US: federal appeals court reverses EPA ban on chlorpyrifos in food crops

In a recent development, the US Environmental Protection Agency's (EPA) 2021 ban on the pesticide chlorpyrifos in food crops has been overturned by a federal appeals court. The decision has raised concerns, especially due to the pesticide's association with brain damage in children.    

The 8th Circuit Court of Appeals, with a judge appointed during the Trump administration, was responsible for the reversal, going against the EPA's previous determination that there were virtually no safe uses of chlorpyrifos. The EPA had proposed revoking all food tolerances for the pesticide as early as 2015.    

Chlorpyrifos has been linked to various adverse effects on children's developing brains, including attention deficit disorders, loss of IQ, and reduced working memory. Furthermore, the US Fish and Wildlife Service has warned that the pesticide poses a threat to over 1 200 threatened and endangered species.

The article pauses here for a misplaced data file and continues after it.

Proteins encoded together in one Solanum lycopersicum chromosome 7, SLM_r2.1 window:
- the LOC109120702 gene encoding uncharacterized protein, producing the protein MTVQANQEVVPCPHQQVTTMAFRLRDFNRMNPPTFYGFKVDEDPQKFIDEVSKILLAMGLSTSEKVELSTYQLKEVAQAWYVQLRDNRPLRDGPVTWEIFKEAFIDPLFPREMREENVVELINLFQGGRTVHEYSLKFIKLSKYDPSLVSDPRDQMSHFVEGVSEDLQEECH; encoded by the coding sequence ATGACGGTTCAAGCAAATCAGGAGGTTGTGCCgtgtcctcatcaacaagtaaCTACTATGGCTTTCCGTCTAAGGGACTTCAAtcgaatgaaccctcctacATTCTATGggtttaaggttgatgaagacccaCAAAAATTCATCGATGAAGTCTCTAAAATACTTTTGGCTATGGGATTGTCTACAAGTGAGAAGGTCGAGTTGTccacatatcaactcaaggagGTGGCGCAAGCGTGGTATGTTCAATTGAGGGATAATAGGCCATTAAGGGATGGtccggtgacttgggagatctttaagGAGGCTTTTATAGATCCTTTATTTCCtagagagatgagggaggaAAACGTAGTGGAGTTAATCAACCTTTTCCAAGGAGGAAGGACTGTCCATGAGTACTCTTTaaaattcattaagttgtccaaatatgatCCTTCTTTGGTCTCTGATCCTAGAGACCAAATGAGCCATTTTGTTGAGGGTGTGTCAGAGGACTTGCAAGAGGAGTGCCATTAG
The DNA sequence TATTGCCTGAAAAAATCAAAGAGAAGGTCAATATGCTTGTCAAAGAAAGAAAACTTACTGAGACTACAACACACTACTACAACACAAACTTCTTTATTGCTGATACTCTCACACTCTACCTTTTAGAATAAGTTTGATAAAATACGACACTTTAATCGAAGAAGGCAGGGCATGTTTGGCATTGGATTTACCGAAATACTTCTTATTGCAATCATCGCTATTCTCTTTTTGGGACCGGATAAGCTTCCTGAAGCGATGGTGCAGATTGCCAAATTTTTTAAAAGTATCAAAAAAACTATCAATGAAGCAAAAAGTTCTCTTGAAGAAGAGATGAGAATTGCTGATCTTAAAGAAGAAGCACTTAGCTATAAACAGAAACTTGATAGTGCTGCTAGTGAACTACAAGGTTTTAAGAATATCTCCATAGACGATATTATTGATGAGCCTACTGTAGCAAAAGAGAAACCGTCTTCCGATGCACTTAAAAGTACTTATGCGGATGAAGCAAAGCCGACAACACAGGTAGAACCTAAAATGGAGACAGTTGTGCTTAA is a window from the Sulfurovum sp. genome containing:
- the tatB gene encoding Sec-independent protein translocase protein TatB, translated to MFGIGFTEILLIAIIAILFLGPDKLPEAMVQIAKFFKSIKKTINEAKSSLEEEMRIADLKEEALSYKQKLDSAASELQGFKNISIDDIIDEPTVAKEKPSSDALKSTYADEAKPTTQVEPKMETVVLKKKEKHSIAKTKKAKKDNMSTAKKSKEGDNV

Some environmental advocacy groups, such as Friends of the Earth (FE) and Pesticide Action Network (PAN), strongly condemned the court's decision, emphasizing the toxicity of chlorpyrifos to children, pregnant individuals, and farmworkers. FE called for the restoration of critical science-based regulations and urged the EPA to consider banning all organophosphate pesticides. PAN stressed that the science supporting the harmful effects of chlorpyrifos is robust and well-established, and the court's decision was not based on a lack of scientific evidence but rather on a perceived rush in the EPA's process.    

On the other side, farm groups, which filed a lawsuit against the EPA's ban, welcomed the court's decision.    

The 8th Circuit Court's ruling means that starting in 2024, chlorpyrifos can be used in food production again. This decision does not prevent the EPA from reestablishing the ban in the future. However, the court emphasized that the EPA must carefully evaluate whether there are any circumstances in which the pesticide, known as chlorpyrifos, could be used safely.


United States Court of Appeals